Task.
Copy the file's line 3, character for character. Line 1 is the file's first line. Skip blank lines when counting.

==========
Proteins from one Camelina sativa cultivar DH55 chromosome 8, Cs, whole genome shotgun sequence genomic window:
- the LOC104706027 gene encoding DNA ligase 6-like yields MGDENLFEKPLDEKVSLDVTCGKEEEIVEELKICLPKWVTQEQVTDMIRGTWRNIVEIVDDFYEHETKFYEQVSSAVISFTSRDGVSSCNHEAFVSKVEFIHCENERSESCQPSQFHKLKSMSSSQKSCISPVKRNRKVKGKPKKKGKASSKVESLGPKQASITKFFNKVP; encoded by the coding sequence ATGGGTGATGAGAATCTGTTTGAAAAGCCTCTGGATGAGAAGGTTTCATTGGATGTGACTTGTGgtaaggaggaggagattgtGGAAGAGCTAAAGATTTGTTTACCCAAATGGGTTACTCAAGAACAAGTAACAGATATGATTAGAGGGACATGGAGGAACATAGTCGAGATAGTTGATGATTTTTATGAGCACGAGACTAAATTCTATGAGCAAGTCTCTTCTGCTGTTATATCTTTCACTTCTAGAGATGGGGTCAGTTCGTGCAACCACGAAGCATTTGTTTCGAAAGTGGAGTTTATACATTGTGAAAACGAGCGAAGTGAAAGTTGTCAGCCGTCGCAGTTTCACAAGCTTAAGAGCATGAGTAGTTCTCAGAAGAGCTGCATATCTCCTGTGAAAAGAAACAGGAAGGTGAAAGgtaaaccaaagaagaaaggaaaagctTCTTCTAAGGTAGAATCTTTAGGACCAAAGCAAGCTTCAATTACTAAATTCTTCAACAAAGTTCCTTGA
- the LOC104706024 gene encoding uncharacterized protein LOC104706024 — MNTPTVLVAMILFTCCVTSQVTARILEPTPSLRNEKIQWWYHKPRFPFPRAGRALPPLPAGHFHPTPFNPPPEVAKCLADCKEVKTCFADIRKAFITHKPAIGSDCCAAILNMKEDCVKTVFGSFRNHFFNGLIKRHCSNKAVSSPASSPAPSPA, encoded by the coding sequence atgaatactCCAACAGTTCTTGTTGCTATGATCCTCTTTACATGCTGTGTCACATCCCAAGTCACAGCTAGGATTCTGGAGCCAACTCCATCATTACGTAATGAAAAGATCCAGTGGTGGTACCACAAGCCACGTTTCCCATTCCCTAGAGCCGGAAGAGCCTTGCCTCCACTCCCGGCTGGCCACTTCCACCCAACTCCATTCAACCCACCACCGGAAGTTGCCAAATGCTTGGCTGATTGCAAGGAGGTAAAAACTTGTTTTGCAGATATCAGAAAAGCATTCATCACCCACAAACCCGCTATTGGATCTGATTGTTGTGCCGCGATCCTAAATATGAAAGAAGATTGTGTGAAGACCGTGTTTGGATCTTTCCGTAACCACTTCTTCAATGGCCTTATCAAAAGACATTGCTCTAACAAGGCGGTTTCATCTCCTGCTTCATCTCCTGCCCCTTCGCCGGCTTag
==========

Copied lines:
- the LOC104706024 gene encoding uncharacterized protein LOC104706024 — MNTPTVLVAMILFTCCVTSQVTARILEPTPSLRNEKIQWWYHKPRFPFPRAGRALPPLPAGHFHPTPFNPPPEVAKCLADCKEVKTCFADIRKAFITHKPAIGSDCCAAILNMKEDCVKTVFGSFRNHFFNGLIKRHCSNKAVSSPASSPAPSPA, encoded by the coding sequence atgaatactCCAACAGTTCTTGTTGCTATGATCCTCTTTACATGCTGTGTCACATCCCAAGTCACAGCTAGGATTCTGGAGCCAACTCCATCATTACGTAATGAAAAGATCCAGTGGTGGTACCACAAGCCACGTTTCCCATTCCCTAGAGCCGGAAGAGCCTTGCCTCCACTCCCGGCTGGCCACTTCCACCCAACTCCATTCAACCCACCACCGGAAGTTGCCAAATGCTTGGCTGATTGCAAGGAGGTAAAAACTTGTTTTGCAGATATCAGAAAAGCATTCATCACCCACAAACCCGCTATTGGATCTGATTGTTGTGCCGCGATCCTAAATATGAAAGAAGATTGTGTGAAGACCGTGTTTGGATCTTTCCGTAACCACTTCTTCAATGGCCTTATCAAAAGACATTGCTCTAACAAGGCGGTTTCATCTCCTGCTTCATCTCCTGCCCCTTCGCCGGCTTag